Working: Researching, Interviewing, Writing

Robert Caro’s Working is a slim volume, but when readers come to the end, they might wish it had gone on as long as the colossal masterworks for which the historian is celebrated. In this delightful book, subtitled Researching, Interviewing, Writing, Caro looks back on a half century devoted to exploring the ins and outs of power, a journey he has taken through the lives and careers of just two men —  New York City’s famed “master builder” Robert Moses and 36th U.S. president Lyndon Johnson — but one that has made him one of the great cartographers of American politics.

Caro characterizes the book’s contents, which include new material as well as previously published essays and interviews, as “scattered, almost random,” but there is a through line. It concerns the author’s inability to take the shortcuts that have proven acceptable to other writers. Caro’s life as an author, which began after he spent about a decade as a reporter, has been animated by the quest to understand how political power is wielded and how it affects our lives, in particular the lives of the powerless. He attributes his meticulous research process in part to the advice of Alan Hathway, his editor at Newsday, who many years ago told the rookie reporter to “turn every page. Never assume anything. Turn every goddamned page.”

For instance, Caro recalls that as he delved into the career of Robert Moses—the ruthless city planner whose 627 miles of highway, in addition to a multitude of bridges, parks, beaches, and housing projects, shaped 20th-century New York—he kept coming across “some version of the phrase ‘the human cost of highways’ with never a detailed examination of what the ‘human cost’ truly consisted of or how it stacked up against the benefits of highways.” Caro found himself incapable of proceeding with the manuscript that would become 1974’s Pulitzer Prize-winning The Power Broker until he could bring that shopworn phrase to life.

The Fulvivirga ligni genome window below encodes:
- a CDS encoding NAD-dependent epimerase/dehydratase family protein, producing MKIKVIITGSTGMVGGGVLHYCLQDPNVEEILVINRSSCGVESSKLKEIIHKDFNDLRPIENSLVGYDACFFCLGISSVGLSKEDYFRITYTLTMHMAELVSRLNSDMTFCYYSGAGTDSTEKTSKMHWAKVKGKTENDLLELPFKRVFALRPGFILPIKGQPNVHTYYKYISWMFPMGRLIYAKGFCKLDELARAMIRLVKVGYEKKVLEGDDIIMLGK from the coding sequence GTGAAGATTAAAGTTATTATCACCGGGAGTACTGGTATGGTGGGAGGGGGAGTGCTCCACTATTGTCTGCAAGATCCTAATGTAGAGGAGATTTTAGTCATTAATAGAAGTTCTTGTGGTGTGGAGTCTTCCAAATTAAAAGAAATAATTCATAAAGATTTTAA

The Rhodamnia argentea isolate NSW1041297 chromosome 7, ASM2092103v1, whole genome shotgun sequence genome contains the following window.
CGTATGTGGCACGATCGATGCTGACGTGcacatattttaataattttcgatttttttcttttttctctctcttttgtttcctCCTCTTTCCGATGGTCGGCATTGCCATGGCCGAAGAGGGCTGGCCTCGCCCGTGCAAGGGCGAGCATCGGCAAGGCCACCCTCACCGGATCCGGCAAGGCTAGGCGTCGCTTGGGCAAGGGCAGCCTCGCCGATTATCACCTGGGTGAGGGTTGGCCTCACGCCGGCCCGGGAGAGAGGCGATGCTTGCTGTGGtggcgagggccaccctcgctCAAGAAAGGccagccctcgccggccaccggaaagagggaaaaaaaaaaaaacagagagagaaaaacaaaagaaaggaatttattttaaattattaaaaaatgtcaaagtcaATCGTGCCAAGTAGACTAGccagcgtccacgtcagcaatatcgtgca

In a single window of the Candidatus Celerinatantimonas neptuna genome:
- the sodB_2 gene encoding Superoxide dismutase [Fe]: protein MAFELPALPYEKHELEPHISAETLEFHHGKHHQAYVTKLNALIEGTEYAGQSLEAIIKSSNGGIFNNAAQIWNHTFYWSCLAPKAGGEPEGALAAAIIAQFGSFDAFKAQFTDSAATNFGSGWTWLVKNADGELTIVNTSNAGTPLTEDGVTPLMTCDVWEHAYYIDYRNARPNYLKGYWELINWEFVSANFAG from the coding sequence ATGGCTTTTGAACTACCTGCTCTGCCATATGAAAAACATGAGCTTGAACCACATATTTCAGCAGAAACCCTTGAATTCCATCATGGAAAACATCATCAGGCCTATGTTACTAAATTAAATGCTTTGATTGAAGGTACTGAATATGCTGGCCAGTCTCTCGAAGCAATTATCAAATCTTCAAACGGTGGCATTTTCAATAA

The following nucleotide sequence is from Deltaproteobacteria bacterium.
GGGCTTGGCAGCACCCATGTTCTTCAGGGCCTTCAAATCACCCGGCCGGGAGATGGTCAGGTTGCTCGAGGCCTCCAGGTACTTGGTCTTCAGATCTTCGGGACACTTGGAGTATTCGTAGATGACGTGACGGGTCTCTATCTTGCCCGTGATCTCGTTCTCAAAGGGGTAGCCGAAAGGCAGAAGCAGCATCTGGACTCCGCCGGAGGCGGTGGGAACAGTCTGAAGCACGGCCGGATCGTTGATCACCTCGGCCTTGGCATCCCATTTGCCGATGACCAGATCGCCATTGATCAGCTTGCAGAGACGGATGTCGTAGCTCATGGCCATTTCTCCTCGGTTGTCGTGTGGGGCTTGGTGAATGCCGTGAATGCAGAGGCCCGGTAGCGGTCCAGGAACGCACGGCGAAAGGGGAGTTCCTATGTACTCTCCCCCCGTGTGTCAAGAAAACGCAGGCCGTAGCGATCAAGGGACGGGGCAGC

”I felt I just had to try to show—to make readers not only see but understand and feel—what ‘human cost’ meant,” he writes. To do so, he located, with some difficulty, former residents of a Bronx neighborhood whose homes were demolished to make way for Moses’s Cross-Bronx Expressway in the 1950s. When he spoke to them about their lives after their neighborhood had been destroyed, “the general picture that emerged,” Caro recalls, “was a sense of profound, irremediable loss.” Those “human costs,” vividly conveyed, contribute significantly to the power of The Power Broker.

Caro describes other instances when he could have completed a section but instead kept hunting for information. LBJ’s early biographers addressed rumors that Johnson had stolen his 1948 Senate election, but, in Caro’s words, they all concluded with “some version of the statement: no one will ever know if it was really stolen.” Unsatisfied with that uncertainty, Caro, against all odds, located the man, Luis Salas, who was said to have altered a couple hundred votes for Johnson’s opponent into votes for Johnson, and got Salas, who had lied about his actions under oath, to tell him all about it. “I get asked why it takes me so long to produce my books,” Caro notes drily. “Let me tell you that trying to track down someone who has left the United States years before and returned to Mexico where he ‘moves around a lot’ is not a matter of hours.”